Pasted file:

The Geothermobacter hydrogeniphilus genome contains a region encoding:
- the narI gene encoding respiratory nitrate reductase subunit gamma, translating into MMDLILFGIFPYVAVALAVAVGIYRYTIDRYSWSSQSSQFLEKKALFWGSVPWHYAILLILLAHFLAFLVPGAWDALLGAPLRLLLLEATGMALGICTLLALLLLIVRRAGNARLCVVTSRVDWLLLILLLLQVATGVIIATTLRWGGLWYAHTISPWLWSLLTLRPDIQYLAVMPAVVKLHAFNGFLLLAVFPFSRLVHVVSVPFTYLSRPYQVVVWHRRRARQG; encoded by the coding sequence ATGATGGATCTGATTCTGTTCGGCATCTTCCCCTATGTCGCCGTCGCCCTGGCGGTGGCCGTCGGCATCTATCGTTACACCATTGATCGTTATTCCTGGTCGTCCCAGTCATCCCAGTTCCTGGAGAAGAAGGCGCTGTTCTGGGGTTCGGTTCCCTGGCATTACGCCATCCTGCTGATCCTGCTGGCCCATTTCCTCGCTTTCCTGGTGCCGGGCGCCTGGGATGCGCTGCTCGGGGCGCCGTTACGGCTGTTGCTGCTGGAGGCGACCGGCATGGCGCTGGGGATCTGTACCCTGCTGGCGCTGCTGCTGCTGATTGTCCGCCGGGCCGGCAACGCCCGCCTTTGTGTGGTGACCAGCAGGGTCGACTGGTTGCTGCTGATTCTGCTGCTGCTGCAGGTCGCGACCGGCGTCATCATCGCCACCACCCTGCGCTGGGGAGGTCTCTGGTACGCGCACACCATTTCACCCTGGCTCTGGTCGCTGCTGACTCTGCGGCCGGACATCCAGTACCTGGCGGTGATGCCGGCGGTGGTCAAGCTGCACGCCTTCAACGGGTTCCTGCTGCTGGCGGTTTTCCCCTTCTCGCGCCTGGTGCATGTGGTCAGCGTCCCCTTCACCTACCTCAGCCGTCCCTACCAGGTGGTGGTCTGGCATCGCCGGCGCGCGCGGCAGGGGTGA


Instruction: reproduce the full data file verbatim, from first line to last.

The Geothermobacter hydrogeniphilus genome contains a region encoding:
- the narI gene encoding respiratory nitrate reductase subunit gamma, translating into MMDLILFGIFPYVAVALAVAVGIYRYTIDRYSWSSQSSQFLEKKALFWGSVPWHYAILLILLAHFLAFLVPGAWDALLGAPLRLLLLEATGMALGICTLLALLLLIVRRAGNARLCVVTSRVDWLLLILLLLQVATGVIIATTLRWGGLWYAHTISPWLWSLLTLRPDIQYLAVMPAVVKLHAFNGFLLLAVFPFSRLVHVVSVPFTYLSRPYQVVVWHRRRARQG; encoded by the coding sequence ATGATGGATCTGATTCTGTTCGGCATCTTCCCCTATGTCGCCGTCGCCCTGGCGGTGGCCGTCGGCATCTATCGTTACACCATTGATCGTTATTCCTGGTCGTCCCAGTCATCCCAGTTCCTGGAGAAGAAGGCGCTGTTCTGGGGTTCGGTTCCCTGGCATTACGCCATCCTGCTGATCCTGCTGGCCCATTTCCTCGCTTTCCTGGTGCCGGGCGCCTGGGATGCGCTGCTCGGGGCGCCGTTACGGCTGTTGCTGCTGGAGGCGACCGGCATGGCGCTGGGGATCTGTACCCTGCTGGCGCTGCTGCTGCTGATTGTCCGCCGGGCCGGCAACGCCCGCCTTTGTGTGGTGACCAGCAGGGTCGACTGGTTGCTGCTGATTCTGCTGCTGCTGCAGGTCGCGACCGGCGTCATCATCGCCACCACCCTGCGCTGGGGAGGTCTCTGGTACGCGCACACCATTTCACCCTGGCTCTGGTCGCTGCTGACTCTGCGGCCGGACATCCAGTACCTGGCGGTGATGCCGGCGGTGGTCAAGCTGCACGCCTTCAACGGGTTCCTGCTGCTGGCGGTTTTCCCCTTCTCGCGCCTGGTGCATGTGGTCAGCGTCCCCTTCACCTACCTCAGCCGTCCCTACCAGGTGGTGGTCTGGCATCGCCGGCGCGCGCGGCAGGGGTGA